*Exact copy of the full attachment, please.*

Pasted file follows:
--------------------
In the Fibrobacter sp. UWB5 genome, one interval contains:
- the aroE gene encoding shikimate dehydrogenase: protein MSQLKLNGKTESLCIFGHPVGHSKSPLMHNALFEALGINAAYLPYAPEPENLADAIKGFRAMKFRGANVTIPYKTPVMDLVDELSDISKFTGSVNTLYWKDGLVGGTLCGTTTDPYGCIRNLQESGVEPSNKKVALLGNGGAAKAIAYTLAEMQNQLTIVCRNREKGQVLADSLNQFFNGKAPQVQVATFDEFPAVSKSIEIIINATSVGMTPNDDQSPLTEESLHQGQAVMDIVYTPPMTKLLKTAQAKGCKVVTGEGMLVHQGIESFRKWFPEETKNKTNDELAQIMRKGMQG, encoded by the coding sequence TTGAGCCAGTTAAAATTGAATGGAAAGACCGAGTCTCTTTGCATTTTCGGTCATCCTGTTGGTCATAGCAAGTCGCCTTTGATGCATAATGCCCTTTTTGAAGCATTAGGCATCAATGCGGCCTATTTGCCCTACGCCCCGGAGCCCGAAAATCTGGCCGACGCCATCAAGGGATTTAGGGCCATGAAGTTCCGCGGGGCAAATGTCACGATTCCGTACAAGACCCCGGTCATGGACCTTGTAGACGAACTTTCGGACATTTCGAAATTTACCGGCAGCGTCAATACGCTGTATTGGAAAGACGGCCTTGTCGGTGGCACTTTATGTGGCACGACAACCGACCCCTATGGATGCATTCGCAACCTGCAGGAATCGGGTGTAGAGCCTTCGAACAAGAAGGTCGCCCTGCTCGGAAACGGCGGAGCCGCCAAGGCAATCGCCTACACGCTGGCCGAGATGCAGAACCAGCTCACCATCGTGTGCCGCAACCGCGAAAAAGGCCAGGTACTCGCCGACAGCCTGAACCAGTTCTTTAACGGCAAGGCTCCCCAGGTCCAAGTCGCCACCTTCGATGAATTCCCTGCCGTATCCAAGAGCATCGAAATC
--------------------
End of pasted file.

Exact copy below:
In the Fibrobacter sp. UWB5 genome, one interval contains:
- the aroE gene encoding shikimate dehydrogenase: protein MSQLKLNGKTESLCIFGHPVGHSKSPLMHNALFEALGINAAYLPYAPEPENLADAIKGFRAMKFRGANVTIPYKTPVMDLVDELSDISKFTGSVNTLYWKDGLVGGTLCGTTTDPYGCIRNLQESGVEPSNKKVALLGNGGAAKAIAYTLAEMQNQLTIVCRNREKGQVLADSLNQFFNGKAPQVQVATFDEFPAVSKSIEIIINATSVGMTPNDDQSPLTEESLHQGQAVMDIVYTPPMTKLLKTAQAKGCKVVTGEGMLVHQGIESFRKWFPEETKNKTNDELAQIMRKGMQG, encoded by the coding sequence TTGAGCCAGTTAAAATTGAATGGAAAGACCGAGTCTCTTTGCATTTTCGGTCATCCTGTTGGTCATAGCAAGTCGCCTTTGATGCATAATGCCCTTTTTGAAGCATTAGGCATCAATGCGGCCTATTTGCCCTACGCCCCGGAGCCCGAAAATCTGGCCGACGCCATCAAGGGATTTAGGGCCATGAAGTTCCGCGGGGCAAATGTCACGATTCCGTACAAGACCCCGGTCATGGACCTTGTAGACGAACTTTCGGACATTTCGAAATTTACCGGCAGCGTCAATACGCTGTATTGGAAAGACGGCCTTGTCGGTGGCACTTTATGTGGCACGACAACCGACCCCTATGGATGCATTCGCAACCTGCAGGAATCGGGTGTAGAGCCTTCGAACAAGAAGGTCGCCCTGCTCGGAAACGGCGGAGCCGCCAAGGCAATCGCCTACACGCTGGCCGAGATGCAGAACCAGCTCACCATCGTGTGCCGCAACCGCGAAAAAGGCCAGGTACTCGCCGACAGCCTGAACCAGTTCTTTAACGGCAAGGCTCCCCAGGTCCAAGTCGCCACCTTCGATGAATTCCCTGCCGTATCCAAGAGCATCGAAATC